COP26 in Glasgow marked a step forward in global efforts to address climate change, including a material increase in ambitions to reduce emissions across the world, finalisation of rules on reporting emissions and international carbon trading, and the launch of a range of new initiatives and sector deals. How far this can be considered a success will depend on follow-up actions over the coming year and beyond.
This briefing takes stock of global progress after COP26 and identifies key actions for the UK in response, both at home and internationally.
2. Key messages
UK actions at home
The Glasgow Climate Pact requested that all countries revisit and strengthen the 2030 targets in their Nationally Determined Contributions (NDCs) to align with the Paris Agreement temperature goal in the coming year. The UK should focus its efforts on strengthening delivery rather than increasing its headline target, and seek ways to supplement current plans, including by taking more action to tackle its consumption emissions.
- The UK’s NDC already has one of the most ambitious 2030 targets for reducing emissions in the world. However, the UK does not yet have all the policies in place to deliver this ambition. The Net Zero Strategy provides a strong foundation for delivery and needs to proceed at pace; a change in ambition would risk slowing this process down.
- In response to the Glasgow call for a ‘phase-out of inefficient fossil fuel subsidies’ the Treasury should initiate a review of the role of tax policy in delivering Net Zero.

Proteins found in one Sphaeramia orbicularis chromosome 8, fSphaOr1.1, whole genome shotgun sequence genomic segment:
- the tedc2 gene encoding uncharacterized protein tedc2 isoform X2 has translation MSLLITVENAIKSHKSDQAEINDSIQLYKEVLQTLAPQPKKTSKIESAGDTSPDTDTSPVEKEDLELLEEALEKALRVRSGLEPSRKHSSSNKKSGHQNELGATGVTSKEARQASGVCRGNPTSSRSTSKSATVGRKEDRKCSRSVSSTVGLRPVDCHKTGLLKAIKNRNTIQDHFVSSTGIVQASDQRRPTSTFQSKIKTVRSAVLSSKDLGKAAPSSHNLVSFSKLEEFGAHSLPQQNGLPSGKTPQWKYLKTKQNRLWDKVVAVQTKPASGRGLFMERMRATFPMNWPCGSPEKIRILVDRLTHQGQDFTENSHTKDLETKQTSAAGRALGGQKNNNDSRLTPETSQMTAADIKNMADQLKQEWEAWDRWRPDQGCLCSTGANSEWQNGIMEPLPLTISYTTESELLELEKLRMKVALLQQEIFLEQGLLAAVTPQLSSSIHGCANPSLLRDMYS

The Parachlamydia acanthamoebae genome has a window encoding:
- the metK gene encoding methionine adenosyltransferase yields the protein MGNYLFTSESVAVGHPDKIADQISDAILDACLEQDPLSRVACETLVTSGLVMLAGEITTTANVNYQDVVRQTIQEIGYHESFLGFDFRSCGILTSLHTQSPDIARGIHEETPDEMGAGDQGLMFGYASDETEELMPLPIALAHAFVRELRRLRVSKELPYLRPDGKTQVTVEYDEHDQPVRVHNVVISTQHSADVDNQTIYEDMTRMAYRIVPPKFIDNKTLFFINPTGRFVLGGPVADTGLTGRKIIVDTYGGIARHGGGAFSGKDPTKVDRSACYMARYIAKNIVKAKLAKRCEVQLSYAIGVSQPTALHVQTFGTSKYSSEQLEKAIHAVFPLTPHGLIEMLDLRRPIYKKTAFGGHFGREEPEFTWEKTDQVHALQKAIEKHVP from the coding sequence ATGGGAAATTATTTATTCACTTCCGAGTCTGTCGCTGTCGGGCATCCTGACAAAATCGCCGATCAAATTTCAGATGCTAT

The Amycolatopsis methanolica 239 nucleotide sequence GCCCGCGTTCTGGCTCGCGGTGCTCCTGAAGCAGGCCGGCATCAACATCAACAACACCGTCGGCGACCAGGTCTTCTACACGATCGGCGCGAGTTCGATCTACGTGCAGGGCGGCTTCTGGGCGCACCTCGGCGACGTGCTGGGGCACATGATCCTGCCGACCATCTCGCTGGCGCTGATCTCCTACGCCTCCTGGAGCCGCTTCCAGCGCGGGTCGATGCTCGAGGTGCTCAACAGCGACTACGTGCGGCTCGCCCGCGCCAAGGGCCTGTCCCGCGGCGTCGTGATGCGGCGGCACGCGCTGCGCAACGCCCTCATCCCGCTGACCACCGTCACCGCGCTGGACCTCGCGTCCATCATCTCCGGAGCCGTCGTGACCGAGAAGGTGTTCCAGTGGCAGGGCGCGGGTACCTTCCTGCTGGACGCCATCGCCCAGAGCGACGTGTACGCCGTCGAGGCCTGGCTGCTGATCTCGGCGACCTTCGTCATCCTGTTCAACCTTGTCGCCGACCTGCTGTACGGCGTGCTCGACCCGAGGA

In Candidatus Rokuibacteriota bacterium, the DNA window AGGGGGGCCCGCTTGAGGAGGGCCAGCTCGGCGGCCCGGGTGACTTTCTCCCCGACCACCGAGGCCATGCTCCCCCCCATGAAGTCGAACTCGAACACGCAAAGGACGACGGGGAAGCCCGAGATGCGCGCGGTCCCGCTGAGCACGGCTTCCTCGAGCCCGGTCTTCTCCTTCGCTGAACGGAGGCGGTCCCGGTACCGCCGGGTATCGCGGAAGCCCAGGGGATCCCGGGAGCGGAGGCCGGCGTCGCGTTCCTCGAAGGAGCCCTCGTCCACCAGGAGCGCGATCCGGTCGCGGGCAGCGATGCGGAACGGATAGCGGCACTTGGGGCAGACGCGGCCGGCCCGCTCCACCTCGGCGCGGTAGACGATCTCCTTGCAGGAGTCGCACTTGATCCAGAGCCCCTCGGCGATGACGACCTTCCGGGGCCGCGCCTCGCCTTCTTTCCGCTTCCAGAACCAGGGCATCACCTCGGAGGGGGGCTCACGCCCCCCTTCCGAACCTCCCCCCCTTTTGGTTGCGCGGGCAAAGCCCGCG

- The UK should considerably strengthen its policies on adaptation.
- Technical options for strengthening the UK’s NDC include making the 2030 emissions target legally binding, clarifying that it will be met without offsets and with a limited role for CO2 removal, and including the sector targets set out in the Net Zero Strategy.
The UK’s international role
The UK continues to hold the COP Presidency for the next year until COP27 in Egypt. It has a vital role in driving progress in this period and beyond across mitigation, adaptation and finance. This in turn will support the UK’s climate goals at home.
- The UK should maintain a strong COP team with high-level leadership through at least the duration of the Presidency, recognising that decisions over the coming year are critical to the chances of limiting global temperature increase close to 1.5°C, and that the COP team has built significant diplomatic capital and expertise.
- The UK should support strengthened global climate action through all available channels: prioritising climate action in the G20 and G7; encouraging stronger NDCs across the world; supporting strengthening of new sectoral initiatives such as on deforestation, coal and methane; supporting strengthened action from businesses and the financial sector; ensuring climate finance commitments are transparently delivered and that a constructive dialogue proceeds on loss and damage.